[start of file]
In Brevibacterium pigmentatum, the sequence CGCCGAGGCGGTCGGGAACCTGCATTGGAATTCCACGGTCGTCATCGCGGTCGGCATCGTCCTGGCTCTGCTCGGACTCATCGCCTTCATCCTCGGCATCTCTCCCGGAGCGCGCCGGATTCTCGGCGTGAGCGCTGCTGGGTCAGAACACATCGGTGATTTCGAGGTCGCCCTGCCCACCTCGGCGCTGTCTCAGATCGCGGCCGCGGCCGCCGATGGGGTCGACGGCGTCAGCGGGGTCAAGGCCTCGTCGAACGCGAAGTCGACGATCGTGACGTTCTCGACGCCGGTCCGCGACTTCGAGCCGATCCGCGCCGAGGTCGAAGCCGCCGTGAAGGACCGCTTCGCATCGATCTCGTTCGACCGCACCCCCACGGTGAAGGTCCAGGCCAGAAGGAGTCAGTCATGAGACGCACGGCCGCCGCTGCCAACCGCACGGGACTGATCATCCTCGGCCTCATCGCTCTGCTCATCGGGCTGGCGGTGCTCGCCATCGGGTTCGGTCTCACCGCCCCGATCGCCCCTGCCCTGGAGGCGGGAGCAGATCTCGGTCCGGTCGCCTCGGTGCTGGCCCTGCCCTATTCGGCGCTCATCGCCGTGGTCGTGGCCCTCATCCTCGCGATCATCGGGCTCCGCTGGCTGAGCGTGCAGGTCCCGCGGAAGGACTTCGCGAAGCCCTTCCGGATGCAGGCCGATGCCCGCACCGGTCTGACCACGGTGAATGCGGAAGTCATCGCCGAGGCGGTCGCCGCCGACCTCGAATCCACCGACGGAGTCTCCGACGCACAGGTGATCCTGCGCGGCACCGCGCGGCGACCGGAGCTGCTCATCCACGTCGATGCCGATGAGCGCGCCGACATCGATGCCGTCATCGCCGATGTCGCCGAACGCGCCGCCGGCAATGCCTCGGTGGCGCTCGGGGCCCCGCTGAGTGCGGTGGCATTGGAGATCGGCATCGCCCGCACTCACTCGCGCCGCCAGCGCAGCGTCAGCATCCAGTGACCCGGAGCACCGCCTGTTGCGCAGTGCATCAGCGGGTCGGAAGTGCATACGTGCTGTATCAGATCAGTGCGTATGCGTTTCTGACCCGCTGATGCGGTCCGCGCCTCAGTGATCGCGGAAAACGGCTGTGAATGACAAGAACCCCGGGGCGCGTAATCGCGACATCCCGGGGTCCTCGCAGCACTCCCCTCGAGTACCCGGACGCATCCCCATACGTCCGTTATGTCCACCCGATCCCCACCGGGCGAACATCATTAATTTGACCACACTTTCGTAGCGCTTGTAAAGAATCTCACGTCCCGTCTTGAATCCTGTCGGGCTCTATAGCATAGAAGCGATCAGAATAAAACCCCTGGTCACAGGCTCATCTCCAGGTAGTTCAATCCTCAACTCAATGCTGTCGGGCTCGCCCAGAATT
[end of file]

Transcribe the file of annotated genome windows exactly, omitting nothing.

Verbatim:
In Brevibacterium pigmentatum, the sequence CGCCGAGGCGGTCGGGAACCTGCATTGGAATTCCACGGTCGTCATCGCGGTCGGCATCGTCCTGGCTCTGCTCGGACTCATCGCCTTCATCCTCGGCATCTCTCCCGGAGCGCGCCGGATTCTCGGCGTGAGCGCTGCTGGGTCAGAACACATCGGTGATTTCGAGGTCGCCCTGCCCACCTCGGCGCTGTCTCAGATCGCGGCCGCGGCCGCCGATGGGGTCGACGGCGTCAGCGGGGTCAAGGCCTCGTCGAACGCGAAGTCGACGATCGTGACGTTCTCGACGCCGGTCCGCGACTTCGAGCCGATCCGCGCCGAGGTCGAAGCCGCCGTGAAGGACCGCTTCGCATCGATCTCGTTCGACCGCACCCCCACGGTGAAGGTCCAGGCCAGAAGGAGTCAGTCATGAGACGCACGGCCGCCGCTGCCAACCGCACGGGACTGATCATCCTCGGCCTCATCGCTCTGCTCATCGGGCTGGCGGTGCTCGCCATCGGGTTCGGTCTCACCGCCCCGATCGCCCCTGCCCTGGAGGCGGGAGCAGATCTCGGTCCGGTCGCCTCGGTGCTGGCCCTGCCCTATTCGGCGCTCATCGCCGTGGTCGTGGCCCTCATCCTCGCGATCATCGGGCTCCGCTGGCTGAGCGTGCAGGTCCCGCGGAAGGACTTCGCGAAGCCCTTCCGGATGCAGGCCGATGCCCGCACCGGTCTGACCACGGTGAATGCGGAAGTCATCGCCGAGGCGGTCGCCGCCGACCTCGAATCCACCGACGGAGTCTCCGACGCACAGGTGATCCTGCGCGGCACCGCGCGGCGACCGGAGCTGCTCATCCACGTCGATGCCGATGAGCGCGCCGACATCGATGCCGTCATCGCCGATGTCGCCGAACGCGCCGCCGGCAATGCCTCGGTGGCGCTCGGGGCCCCGCTGAGTGCGGTGGCATTGGAGATCGGCATCGCCCGCACTCACTCGCGCCGCCAGCGCAGCGTCAGCATCCAGTGACCCGGAGCACCGCCTGTTGCGCAGTGCATCAGCGGGTCGGAAGTGCATACGTGCTGTATCAGATCAGTGCGTATGCGTTTCTGACCCGCTGATGCGGTCCGCGCCTCAGTGATCGCGGAAAACGGCTGTGAATGACAAGAACCCCGGGGCGCGTAATCGCGACATCCCGGGGTCCTCGCAGCACTCCCCTCGAGTACCCGGACGCATCCCCATACGTCCGTTATGTCCACCCGATCCCCACCGGGCGAACATCATTAATTTGACCACACTTTCGTAGCGCTTGTAAAGAATCTCACGTCCCGTCTTGAATCCTGTCGGGCTCTATAGCATAGAAGCGATCAGAATAAAACCCCTGGTCACAGGCTCATCTCCAGGTAGTTCAATCCTCAACTCAATGCTGTCGGGCTCGCCCAGAATT